OS Note Chapter 5: CPU Scheduling

7 min read

Basic Concepts

  • Purpose of multiprogramming: maximum CPU utilization

CPU–I/O Burst Cycle

  • Process execution consists of a cycle of CPU execution and I/O wait
  • CPU burst followed by I/O burst
    • CPU burst distribution is of main concern:
      • a large number of short CPU bursts and
      • a small number of long CPU bursts.
Operation Type
Load store, add store, read from file CPU burst
Wait for I/O I/O burst
Store increment index, write to file CPU burst
Wait for I/O I/O burst
Load store, add store, read from file CPU burst
Wait for I/O I/O burst
…… ……

Process State Transition

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CPU Scheduler

  • The CPU scheduler (CPU 调度程序) selects a process from the processes in ready queue, and allocates the CPU to it

    • Ready queue may be ordered in various ways
  • CPU scheduling decisions may take place when a process

    1. switches from running to waiting state (non-preemptive 自愿 离开CPU)
      • Example: the process does an I/O system call.
    2. switches from running to ready state (preemptive 强占)
      • Example: there is a clock interrupt.
    3. switches from waiting to ready (preemptive)
      • Example: there is a hard disk controller interrupt because the I/O is finished.
    4. terminates (non-preemptive 自愿离开CPU)
  • Scheduling under 1 and 4 is non-preemptive (非强占的, decided by the process itself)

  • All other scheduling is pre-emptive (强占的, decided by the hardware and kernel)

  • Preemptive scheduling can result in race conditions (will introduced in chapter 6) when data are shared among several processes

  • Some considerations in pre-emptive scheduling

    1. Access to shared data
    2. Preemption issue while CPU is in kernel mode
    3. How to handle interrupts during crucial OS activities
  • Preemptive vs. Nonpreemptive Scheduling

    • When a process is pre-empted,

      • It is moved from its current processor
      • However, it still remains in memory and in ready queue
    • Why preemptive scheduling is used?

      • Improve response times
      • Create interactive environments (real-time)
    • Non-preemptive scheduling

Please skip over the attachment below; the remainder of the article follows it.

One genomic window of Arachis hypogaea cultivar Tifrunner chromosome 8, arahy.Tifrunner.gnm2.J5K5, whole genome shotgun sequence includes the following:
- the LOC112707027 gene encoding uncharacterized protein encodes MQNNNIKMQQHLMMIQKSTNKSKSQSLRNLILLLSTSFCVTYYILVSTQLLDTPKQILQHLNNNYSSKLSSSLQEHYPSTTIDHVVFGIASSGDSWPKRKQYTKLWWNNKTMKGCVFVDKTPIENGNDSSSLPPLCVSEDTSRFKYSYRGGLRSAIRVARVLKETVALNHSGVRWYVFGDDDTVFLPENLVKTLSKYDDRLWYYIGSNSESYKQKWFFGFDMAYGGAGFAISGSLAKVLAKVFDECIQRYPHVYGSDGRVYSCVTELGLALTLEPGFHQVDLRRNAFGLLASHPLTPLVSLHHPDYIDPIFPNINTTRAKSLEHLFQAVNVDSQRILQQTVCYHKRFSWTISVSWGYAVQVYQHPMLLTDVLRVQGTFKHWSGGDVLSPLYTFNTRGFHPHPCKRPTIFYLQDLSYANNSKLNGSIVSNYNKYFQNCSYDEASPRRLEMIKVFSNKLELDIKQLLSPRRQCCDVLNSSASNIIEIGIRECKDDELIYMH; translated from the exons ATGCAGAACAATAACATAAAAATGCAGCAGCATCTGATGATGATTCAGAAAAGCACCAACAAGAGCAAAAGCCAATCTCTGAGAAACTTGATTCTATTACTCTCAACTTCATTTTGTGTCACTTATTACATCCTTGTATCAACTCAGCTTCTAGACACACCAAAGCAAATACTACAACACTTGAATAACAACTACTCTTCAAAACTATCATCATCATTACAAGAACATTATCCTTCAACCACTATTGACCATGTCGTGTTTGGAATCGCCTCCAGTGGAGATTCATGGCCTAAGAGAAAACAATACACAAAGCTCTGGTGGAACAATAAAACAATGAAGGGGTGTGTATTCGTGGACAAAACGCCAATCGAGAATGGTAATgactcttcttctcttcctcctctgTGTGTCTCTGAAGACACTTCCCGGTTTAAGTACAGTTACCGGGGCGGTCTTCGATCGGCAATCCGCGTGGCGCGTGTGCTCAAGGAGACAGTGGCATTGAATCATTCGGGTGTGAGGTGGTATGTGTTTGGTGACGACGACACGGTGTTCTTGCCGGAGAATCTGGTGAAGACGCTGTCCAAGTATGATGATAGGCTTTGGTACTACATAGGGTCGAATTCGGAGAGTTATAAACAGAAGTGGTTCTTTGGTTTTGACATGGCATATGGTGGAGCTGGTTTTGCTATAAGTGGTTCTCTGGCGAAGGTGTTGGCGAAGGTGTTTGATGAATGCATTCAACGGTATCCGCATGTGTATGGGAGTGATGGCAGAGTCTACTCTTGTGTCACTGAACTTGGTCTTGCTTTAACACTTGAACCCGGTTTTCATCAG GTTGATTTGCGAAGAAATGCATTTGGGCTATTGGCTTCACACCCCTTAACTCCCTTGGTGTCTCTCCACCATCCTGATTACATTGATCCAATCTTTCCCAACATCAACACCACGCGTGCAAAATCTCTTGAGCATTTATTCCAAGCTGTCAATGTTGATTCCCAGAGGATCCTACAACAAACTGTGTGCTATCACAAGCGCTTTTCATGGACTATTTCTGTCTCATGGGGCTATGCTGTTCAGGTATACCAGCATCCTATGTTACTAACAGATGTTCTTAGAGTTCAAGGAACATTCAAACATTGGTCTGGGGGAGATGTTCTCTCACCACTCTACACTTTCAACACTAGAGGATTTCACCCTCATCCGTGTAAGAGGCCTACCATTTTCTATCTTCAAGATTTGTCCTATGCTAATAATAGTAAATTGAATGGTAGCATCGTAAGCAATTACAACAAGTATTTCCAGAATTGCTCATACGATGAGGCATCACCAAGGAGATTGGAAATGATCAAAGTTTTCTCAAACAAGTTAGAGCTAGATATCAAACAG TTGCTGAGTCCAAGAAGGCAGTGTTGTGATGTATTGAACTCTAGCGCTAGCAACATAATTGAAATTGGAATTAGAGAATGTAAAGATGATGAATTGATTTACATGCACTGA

• Process runs until completion or until they yield control of a processor
    • Disadvantage

      • Unimportant processes can block important ones indefinitely

Scheduling Criteria


  • CPU utilization – keep the CPU as busy as possible
  • Throughput – number of processes that complete their execution per time unit
    • Increase throughput as high as possible


  • Response time – amount of time it takes from when a request was submitted until the first response is produced, not output (for time-sharing environment)
  • Waiting time – total amount of time a process has been waiting in the ready queue


  • Turnaround time – amount of time to execute a particular process (from start to end of process, including waiting time)
    • Turnaround time = Waiting time + time for all CPU bursts

Scheduling Algorithms

  1. First-Come, First-Served (FCFS)
  2. Shortest-Job-First (SJF)
  3. Priority Scheduling (PS)
  4. Round-Robin (RR)
  5. Multilevel Queue Scheduling (MQS)
  6. Multilevel Feedback Queue Scheduling (MFQS)

First-Come, First-Served (FCFS) Scheduling

  • Suppose that the processes arrive in the ready queue at time $t = 0$ in the following order: $P_1$ , $P_2$ , $P_3$

  • Burst time for each process is

    Process Burst Time
    $P_1$ 24
    $P_2$ 3
    $P_3$ 3

    The Gantt Chart for the schedule is: image-20230328下午103147406

  • Waiting time: $P_1=0$; $P_2=24$; $P_3=27$.

    • Average waiting time: $(0 + 24 + 27) / 3 = 17$
    • Average turnaround time: $(24+27+30)/3 = 27$
  • Suppose the order is changed to this: $P_2$ , $P_3$ , $P_1$

  • The Gantt chart for the schedule is then:


  • Waiting time: $P_1=6$; $P_2=0$; $P_3=3$.
    • Average waiting time: $(6 + 0 + 3) / 3 = 3$
    • Average turnaround time: $(30+3+6)/3 = 13$
    • Much better than previous case
    • Convoy effect(护送效应) - short process behind long process
      • Consider one CPU-bound (long CPU burst, short I/O burst) and many I/O-bound (long I/O burst, short CPU burst) processes

Shortest-Job-First (SJF) Scheduling

  • Associate with each process the length of its next CPU burst
    • Use these lengths to schedule the process with the shortest time
  • SJF is optimal – gives minimum average waiting time for a given set of processes
    • The difficulty is knowing the length of the next CPU request
    • Could ask the user
Process Arrival Time Burst Time
$P_1$ 0 6
$P_2$ 2 8
$P_3$ 4 7
$P_4$ 5 3
  • SJF scheduling chart


  • Average waiting time = $(3 + 16 + 9 + 0) / 4 = 7$
  • Average turnaround time = $(9+24+16+3)/4 = 13$


Determining Length of Next CPU Burst

  • Actually the length of next CPU burst can only be estimated
    • Next burst length should be similar to the previous one (use the past to predict the future).
    • Then pick process with shortest predicted next CPU burst
  • Use the length of previous CPU bursts, with exponential averaging
    1. $t_n=actual\ length\ of\ n^{th}\ CPU\ burst$